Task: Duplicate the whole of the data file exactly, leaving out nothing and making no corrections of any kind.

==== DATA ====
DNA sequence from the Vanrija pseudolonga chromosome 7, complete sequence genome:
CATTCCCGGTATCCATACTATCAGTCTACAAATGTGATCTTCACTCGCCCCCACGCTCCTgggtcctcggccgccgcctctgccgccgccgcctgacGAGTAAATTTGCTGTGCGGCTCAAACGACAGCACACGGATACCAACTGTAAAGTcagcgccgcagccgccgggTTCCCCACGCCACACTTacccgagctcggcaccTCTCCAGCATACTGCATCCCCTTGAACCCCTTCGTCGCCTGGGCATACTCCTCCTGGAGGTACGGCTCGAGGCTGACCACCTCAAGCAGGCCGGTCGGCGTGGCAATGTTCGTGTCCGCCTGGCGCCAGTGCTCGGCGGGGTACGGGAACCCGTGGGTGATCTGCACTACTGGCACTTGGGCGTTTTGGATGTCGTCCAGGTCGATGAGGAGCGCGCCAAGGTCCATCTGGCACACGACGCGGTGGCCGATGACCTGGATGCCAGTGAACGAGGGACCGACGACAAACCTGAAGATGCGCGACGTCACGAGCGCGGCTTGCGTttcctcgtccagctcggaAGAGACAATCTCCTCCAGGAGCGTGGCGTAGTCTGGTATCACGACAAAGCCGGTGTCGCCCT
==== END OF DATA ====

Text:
DNA sequence from the Vanrija pseudolonga chromosome 7, complete sequence genome:
CATTCCCGGTATCCATACTATCAGTCTACAAATGTGATCTTCACTCGCCCCCACGCTCCTgggtcctcggccgccgcctctgccgccgccgcctgacGAGTAAATTTGCTGTGCGGCTCAAACGACAGCACACGGATACCAACTGTAAAGTcagcgccgcagccgccgggTTCCCCACGCCACACTTacccgagctcggcaccTCTCCAGCATACTGCATCCCCTTGAACCCCTTCGTCGCCTGGGCATACTCCTCCTGGAGGTACGGCTCGAGGCTGACCACCTCAAGCAGGCCGGTCGGCGTGGCAATGTTCGTGTCCGCCTGGCGCCAGTGCTCGGCGGGGTACGGGAACCCGTGGGTGATCTGCACTACTGGCACTTGGGCGTTTTGGATGTCGTCCAGGTCGATGAGGAGCGCGCCAAGGTCCATCTGGCACACGACGCGGTGGCCGATGACCTGGATGCCAGTGAACGAGGGACCGACGACAAACCTGAAGATGCGCGACGTCACGAGCGCGGCTTGCGTttcctcgtccagctcggaAGAGACAATCTCCTCCAGGAGCGTGGCGTAGTCTGGTATCACGACAAAGCCGGTGTCGCCCT